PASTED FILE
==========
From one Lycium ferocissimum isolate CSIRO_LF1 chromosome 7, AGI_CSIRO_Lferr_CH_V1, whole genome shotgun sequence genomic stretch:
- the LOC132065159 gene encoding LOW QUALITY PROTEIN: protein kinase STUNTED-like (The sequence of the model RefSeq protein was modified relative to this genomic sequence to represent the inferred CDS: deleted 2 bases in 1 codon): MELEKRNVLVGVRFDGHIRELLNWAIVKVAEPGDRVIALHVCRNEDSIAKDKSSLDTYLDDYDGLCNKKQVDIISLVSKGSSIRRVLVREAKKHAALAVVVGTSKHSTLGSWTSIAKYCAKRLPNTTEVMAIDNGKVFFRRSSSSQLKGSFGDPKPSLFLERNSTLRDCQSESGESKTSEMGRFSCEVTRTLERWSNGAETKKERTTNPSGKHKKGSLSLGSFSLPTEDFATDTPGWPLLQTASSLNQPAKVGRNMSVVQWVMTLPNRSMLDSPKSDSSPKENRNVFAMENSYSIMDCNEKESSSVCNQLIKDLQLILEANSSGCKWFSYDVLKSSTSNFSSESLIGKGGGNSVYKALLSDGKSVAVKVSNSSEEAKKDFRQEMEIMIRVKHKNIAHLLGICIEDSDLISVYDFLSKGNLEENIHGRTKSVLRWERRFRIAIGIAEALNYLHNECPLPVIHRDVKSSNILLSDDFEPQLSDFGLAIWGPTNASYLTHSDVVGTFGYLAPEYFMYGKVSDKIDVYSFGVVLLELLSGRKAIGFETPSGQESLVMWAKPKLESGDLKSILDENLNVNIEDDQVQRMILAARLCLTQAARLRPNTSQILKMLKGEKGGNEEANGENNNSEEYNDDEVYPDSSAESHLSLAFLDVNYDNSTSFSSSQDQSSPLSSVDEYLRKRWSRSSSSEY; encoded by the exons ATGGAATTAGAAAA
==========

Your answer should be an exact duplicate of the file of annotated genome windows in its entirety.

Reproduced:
From one Lycium ferocissimum isolate CSIRO_LF1 chromosome 7, AGI_CSIRO_Lferr_CH_V1, whole genome shotgun sequence genomic stretch:
- the LOC132065159 gene encoding LOW QUALITY PROTEIN: protein kinase STUNTED-like (The sequence of the model RefSeq protein was modified relative to this genomic sequence to represent the inferred CDS: deleted 2 bases in 1 codon): MELEKRNVLVGVRFDGHIRELLNWAIVKVAEPGDRVIALHVCRNEDSIAKDKSSLDTYLDDYDGLCNKKQVDIISLVSKGSSIRRVLVREAKKHAALAVVVGTSKHSTLGSWTSIAKYCAKRLPNTTEVMAIDNGKVFFRRSSSSQLKGSFGDPKPSLFLERNSTLRDCQSESGESKTSEMGRFSCEVTRTLERWSNGAETKKERTTNPSGKHKKGSLSLGSFSLPTEDFATDTPGWPLLQTASSLNQPAKVGRNMSVVQWVMTLPNRSMLDSPKSDSSPKENRNVFAMENSYSIMDCNEKESSSVCNQLIKDLQLILEANSSGCKWFSYDVLKSSTSNFSSESLIGKGGGNSVYKALLSDGKSVAVKVSNSSEEAKKDFRQEMEIMIRVKHKNIAHLLGICIEDSDLISVYDFLSKGNLEENIHGRTKSVLRWERRFRIAIGIAEALNYLHNECPLPVIHRDVKSSNILLSDDFEPQLSDFGLAIWGPTNASYLTHSDVVGTFGYLAPEYFMYGKVSDKIDVYSFGVVLLELLSGRKAIGFETPSGQESLVMWAKPKLESGDLKSILDENLNVNIEDDQVQRMILAARLCLTQAARLRPNTSQILKMLKGEKGGNEEANGENNNSEEYNDDEVYPDSSAESHLSLAFLDVNYDNSTSFSSSQDQSSPLSSVDEYLRKRWSRSSSSEY; encoded by the exons ATGGAATTAGAAAA